- Associated Press - Tuesday, June 2, 2015

MADISON, Wis. (AP) - Independent charter schools could be approved in 146 public school districts across Wisconsin under a provision added to the state budget, an expansion of the program drawing criticism this week from state superintendent Tony Evers and others.

In another change approved by the Republican-controlled Joint Finance Committee on Friday, money to pay for the students attending the new charter schools would be taken out of aid from the local public school where the student lives. Currently, aid to all public schools is reduced proportionately statewide to pay for running independent charter schools in the Milwaukee area and Racine.

The budget-writing committee is expected to vote on approving the entire two-year spending plan, including the charter school expansion, later this week or next week. It must pass the Senate and Assembly and be signed by Gov. Scott Walker before becoming law.

Backers of expanding independent charter schools include Walker, Republicans who control the budget committee and the Washington-based National Alliance for Public Charter Schools. They argue it would give more choices to parents looking for the best schools for their children.

But opponents, including Evers and Madison Superintendent Jennifer Cheatham, said it hurts public schools by diverting money away to schools with no accountability to taxpayers.

“Independent charter schools have no consistent record of improving education for children, but they do drain resources from public schools, without any control in our local community or school board,” Cheatham said in a statement.

Under current law, independent charter schools can be authorized only by the Milwaukee City Council, the University of Wisconsin-Milwaukee, Milwaukee Area Technical College and UW-Parkside.

There are only 22 independent charter schools in the Milwaukee area, with one more in Racine. Collectively, they enrolled 8,400 students in the 2013 school year costing about $69 million, according to the Legislative Fiscal Bureau.

An additional 220 other charter schools with 36,700 students exist throughout Wisconsin, but they are run by local school boards and employ district staff.

Under the expansion, University of Wisconsin System President Ray Cross would appoint someone to head a new office to approve independent charter schools in Milwaukee and Madison. Four other authorizers could create charter schools in 144 other districts across the state, according to an analysis by the state Department of Public Instruction.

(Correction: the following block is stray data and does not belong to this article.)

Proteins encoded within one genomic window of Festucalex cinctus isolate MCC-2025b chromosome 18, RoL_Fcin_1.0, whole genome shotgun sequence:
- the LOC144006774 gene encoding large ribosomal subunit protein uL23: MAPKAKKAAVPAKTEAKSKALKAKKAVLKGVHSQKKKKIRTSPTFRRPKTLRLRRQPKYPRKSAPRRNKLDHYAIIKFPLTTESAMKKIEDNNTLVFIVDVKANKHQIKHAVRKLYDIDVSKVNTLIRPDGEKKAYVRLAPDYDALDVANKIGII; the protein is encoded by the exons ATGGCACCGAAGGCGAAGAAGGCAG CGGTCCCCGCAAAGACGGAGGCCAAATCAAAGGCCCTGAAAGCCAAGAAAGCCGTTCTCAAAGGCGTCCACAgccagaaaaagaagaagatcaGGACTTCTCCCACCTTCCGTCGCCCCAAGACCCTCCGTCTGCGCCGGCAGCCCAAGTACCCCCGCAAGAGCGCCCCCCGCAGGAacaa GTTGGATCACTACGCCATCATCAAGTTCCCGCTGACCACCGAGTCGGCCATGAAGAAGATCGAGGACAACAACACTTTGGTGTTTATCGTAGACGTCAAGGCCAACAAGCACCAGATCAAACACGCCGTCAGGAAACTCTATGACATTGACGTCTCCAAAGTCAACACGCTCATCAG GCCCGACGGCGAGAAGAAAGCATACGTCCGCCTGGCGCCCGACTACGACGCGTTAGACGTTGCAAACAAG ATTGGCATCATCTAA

The College of the Menominee Nation, located about 40 miles west of Green Bay, could authorize them in 15 districts; Lac Courte Oreilles Ojibwa Community College, in northern Wisconsin near Hayward, could authorize in 19; the Gateway Technical College District Board in Kenosha could authorize in 91; and the Waukesha County executive could authorize in 19.

Independent charter schools are public schools that are run by nonprofit companies and not school districts. They are different from voucher schools, which are private, mostly religious, schools that accept students who meet income qualifications to receive a taxpayer funded subsidy to pay for their tuition and expenses.

The Legislature’s budget committee also voted to expand the voucher program, doing away with the current 1,000-student enrollment cap and also taking money to pay for the students from aid to the public school they are leaving.

Another budget provision calls for an independent commissioner to take control of three of the lowest-performing Milwaukee public schools and allow them to be converted into independent charter schools.

The budget committee did reject a Walker proposal to create a board to authorize new charter school authorizers statewide.

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Follow Scott Bauer on Twitter at https://twitter.com/sbauerAP

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